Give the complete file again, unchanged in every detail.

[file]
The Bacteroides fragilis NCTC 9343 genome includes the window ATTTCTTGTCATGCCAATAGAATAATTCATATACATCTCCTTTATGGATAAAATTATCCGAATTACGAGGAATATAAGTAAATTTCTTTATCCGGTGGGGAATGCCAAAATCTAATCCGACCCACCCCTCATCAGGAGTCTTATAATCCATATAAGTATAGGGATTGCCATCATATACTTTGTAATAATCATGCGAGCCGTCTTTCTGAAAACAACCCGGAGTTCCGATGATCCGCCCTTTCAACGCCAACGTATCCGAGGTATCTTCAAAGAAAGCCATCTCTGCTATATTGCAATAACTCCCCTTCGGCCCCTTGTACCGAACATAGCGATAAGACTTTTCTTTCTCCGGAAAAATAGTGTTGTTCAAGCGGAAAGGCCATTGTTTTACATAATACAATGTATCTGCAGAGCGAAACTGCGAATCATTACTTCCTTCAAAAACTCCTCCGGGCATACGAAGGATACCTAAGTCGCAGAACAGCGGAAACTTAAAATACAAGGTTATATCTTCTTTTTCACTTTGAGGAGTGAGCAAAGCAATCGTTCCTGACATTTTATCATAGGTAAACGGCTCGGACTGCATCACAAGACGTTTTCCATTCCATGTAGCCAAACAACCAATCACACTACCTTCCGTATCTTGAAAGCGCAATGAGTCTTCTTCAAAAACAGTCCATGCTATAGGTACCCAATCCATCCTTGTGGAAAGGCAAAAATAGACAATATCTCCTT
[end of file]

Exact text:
The Bacteroides fragilis NCTC 9343 genome includes the window ATTTCTTGTCATGCCAATAGAATAATTCATATACATCTCCTTTATGGATAAAATTATCCGAATTACGAGGAATATAAGTAAATTTCTTTATCCGGTGGGGAATGCCAAAATCTAATCCGACCCACCCCTCATCAGGAGTCTTATAATCCATATAAGTATAGGGATTGCCATCATATACTTTGTAATAATCATGCGAGCCGTCTTTCTGAAAACAACCCGGAGTTCCGATGATCCGCCCTTTCAACGCCAACGTATCCGAGGTATCTTCAAAGAAAGCCATCTCTGCTATATTGCAATAACTCCCCTTCGGCCCCTTGTACCGAACATAGCGATAAGACTTTTCTTTCTCCGGAAAAATAGTGTTGTTCAAGCGGAAAGGCCATTGTTTTACATAATACAATGTATCTGCAGAGCGAAACTGCGAATCATTACTTCCTTCAAAAACTCCTCCGGGCATACGAAGGATACCTAAGTCGCAGAACAGCGGAAACTTAAAATACAAGGTTATATCTTCTTTTTCACTTTGAGGAGTGAGCAAAGCAATCGTTCCTGACATTTTATCATAGGTAAACGGCTCGGACTGCATCACAAGACGTTTTCCATTCCATGTAGCCAAACAACCAATCACACTACCTTCCGTATCTTGAAAGCGCAATGAGTCTTCTTCAAAAACAGTCCATGCTATAGGTACCCAATCCATCCTTGTGGAAAGGCAAAAATAGACAATATCTCCTT